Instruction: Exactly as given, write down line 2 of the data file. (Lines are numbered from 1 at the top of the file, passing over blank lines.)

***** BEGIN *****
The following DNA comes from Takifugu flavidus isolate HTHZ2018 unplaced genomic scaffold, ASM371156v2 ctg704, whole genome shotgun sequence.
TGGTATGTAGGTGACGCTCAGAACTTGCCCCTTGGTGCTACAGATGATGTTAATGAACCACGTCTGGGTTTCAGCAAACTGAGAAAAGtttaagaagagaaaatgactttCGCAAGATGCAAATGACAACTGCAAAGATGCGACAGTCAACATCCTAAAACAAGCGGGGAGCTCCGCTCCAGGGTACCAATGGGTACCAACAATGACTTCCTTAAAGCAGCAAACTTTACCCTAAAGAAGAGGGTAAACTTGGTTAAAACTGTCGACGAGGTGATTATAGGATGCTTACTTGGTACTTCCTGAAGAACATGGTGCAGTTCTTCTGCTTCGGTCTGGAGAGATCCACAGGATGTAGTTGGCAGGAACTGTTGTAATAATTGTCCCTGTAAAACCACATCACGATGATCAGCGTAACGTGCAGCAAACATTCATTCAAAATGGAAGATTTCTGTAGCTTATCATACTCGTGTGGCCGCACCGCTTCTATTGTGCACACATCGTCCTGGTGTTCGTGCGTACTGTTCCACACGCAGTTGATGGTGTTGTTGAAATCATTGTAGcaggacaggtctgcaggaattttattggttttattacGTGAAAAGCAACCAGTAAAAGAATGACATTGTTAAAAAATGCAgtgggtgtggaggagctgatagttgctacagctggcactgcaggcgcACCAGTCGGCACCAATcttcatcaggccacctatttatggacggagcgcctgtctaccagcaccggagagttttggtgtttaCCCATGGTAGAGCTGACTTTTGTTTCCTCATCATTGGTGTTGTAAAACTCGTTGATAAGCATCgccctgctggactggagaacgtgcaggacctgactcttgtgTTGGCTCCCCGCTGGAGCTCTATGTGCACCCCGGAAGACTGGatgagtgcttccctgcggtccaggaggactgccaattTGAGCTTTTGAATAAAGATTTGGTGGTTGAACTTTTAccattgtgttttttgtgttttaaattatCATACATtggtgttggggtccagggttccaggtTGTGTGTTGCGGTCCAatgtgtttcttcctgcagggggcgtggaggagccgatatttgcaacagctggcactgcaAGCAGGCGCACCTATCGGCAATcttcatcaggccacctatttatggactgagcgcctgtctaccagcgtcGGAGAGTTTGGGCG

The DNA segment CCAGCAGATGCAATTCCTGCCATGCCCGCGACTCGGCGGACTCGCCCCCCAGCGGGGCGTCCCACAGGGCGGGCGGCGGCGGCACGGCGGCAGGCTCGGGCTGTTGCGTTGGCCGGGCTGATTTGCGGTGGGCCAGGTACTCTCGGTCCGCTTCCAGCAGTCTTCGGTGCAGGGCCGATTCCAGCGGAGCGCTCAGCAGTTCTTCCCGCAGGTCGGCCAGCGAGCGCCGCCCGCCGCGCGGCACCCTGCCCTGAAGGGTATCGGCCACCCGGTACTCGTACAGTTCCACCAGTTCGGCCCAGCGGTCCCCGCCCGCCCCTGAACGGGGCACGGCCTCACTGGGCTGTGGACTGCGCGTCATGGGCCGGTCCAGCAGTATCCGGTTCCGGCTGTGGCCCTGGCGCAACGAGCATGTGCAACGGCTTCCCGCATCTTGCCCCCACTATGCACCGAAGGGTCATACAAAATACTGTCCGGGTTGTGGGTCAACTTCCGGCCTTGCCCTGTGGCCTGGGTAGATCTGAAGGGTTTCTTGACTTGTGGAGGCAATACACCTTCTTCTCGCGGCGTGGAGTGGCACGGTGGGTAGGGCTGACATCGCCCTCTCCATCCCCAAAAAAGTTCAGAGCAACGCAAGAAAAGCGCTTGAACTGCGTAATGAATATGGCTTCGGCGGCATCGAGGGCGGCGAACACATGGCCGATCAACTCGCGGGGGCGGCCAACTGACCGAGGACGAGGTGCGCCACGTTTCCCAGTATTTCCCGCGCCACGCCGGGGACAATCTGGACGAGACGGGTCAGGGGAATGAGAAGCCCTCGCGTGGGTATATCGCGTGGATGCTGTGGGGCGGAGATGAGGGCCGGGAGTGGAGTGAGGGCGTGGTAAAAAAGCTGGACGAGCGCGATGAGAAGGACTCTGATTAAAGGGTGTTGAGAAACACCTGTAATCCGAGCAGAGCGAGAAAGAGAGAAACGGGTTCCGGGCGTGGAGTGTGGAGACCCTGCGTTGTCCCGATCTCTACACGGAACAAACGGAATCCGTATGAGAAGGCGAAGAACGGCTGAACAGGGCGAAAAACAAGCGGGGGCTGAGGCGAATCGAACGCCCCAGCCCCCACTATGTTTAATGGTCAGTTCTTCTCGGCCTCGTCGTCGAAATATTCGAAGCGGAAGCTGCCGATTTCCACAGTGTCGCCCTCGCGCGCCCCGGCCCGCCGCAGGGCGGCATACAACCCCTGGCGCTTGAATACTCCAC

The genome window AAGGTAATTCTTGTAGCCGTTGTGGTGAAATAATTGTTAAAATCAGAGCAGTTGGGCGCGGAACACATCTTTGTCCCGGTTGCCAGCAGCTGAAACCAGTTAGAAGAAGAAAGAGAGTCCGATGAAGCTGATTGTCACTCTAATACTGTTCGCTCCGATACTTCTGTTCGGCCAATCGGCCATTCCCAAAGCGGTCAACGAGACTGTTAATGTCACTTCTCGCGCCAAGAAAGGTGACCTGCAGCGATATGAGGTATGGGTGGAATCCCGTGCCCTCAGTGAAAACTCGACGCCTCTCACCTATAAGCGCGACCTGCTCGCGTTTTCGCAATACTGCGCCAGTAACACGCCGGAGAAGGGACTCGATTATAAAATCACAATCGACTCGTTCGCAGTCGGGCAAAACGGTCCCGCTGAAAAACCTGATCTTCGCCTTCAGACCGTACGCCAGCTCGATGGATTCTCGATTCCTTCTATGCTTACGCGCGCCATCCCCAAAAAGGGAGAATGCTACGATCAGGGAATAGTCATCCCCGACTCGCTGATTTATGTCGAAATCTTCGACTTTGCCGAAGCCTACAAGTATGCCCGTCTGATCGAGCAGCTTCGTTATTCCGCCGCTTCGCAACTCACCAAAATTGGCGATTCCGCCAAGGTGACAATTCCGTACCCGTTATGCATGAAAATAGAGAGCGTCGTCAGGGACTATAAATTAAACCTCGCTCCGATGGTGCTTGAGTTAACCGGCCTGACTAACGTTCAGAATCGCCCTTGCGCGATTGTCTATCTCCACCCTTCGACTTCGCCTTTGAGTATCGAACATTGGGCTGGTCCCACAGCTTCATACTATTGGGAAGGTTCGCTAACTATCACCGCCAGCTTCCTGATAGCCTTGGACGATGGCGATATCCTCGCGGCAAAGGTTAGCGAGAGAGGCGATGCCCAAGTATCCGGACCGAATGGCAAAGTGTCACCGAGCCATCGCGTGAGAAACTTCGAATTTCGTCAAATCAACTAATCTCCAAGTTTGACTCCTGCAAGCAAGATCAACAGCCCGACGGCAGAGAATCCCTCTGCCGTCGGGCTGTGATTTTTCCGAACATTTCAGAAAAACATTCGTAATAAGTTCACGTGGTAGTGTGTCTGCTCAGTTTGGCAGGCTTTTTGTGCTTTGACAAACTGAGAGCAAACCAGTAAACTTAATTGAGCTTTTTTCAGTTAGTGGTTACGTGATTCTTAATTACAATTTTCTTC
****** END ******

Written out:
TGGTATGTAGGTGACGCTCAGAACTTGCCCCTTGGTGCTACAGATGATGTTAATGAACCACGTCTGGGTTTCAGCAAACTGAGAAAAGtttaagaagagaaaatgactttCGCAAGATGCAAATGACAACTGCAAAGATGCGACAGTCAACATCCTAAAACAAGCGGGGAGCTCCGCTCCAGGGTACCAATGGGTACCAACAATGACTTCCTTAAAGCAGCAAACTTTACCCTAAAGAAGAGGGTAAACTTGGTTAAAACTGTCGACGAGGTGATTATAGGATGCTTACTTGGTACTTCCTGAAGAACATGGTGCAGTTCTTCTGCTTCGGTCTGGAGAGATCCACAGGATGTAGTTGGCAGGAACTGTTGTAATAATTGTCCCTGTAAAACCACATCACGATGATCAGCGTAACGTGCAGCAAACATTCATTCAAAATGGAAGATTTCTGTAGCTTATCATACTCGTGTGGCCGCACCGCTTCTATTGTGCACACATCGTCCTGGTGTTCGTGCGTACTGTTCCACACGCAGTTGATGGTGTTGTTGAAATCATTGTAGcaggacaggtctgcaggaattttattggttttattacGTGAAAAGCAACCAGTAAAAGAATGACATTGTTAAAAAATGCAgtgggtgtggaggagctgatagttgctacagctggcactgcaggcgcACCAGTCGGCACCAATcttcatcaggccacctatttatggacggagcgcctgtctaccagcaccggagagttttggtgtttaCCCATGGTAGAGCTGACTTTTGTTTCCTCATCATTGGTGTTGTAAAACTCGTTGATAAGCATCgccctgctggactggagaacgtgcaggacctgactcttgtgTTGGCTCCCCGCTGGAGCTCTATGTGCACCCCGGAAGACTGGatgagtgcttccctgcggtccaggaggactgccaattTGAGCTTTTGAATAAAGATTTGGTGGTTGAACTTTTAccattgtgttttttgtgttttaaattatCATACATtggtgttggggtccagggttccaggtTGTGTGTTGCGGTCCAatgtgtttcttcctgcagggggcgtggaggagccgatatttgcaacagctggcactgcaAGCAGGCGCACCTATCGGCAATcttcatcaggccacctatttatggactgagcgcctgtctaccagcgtcGGAGAGTTTGGGCG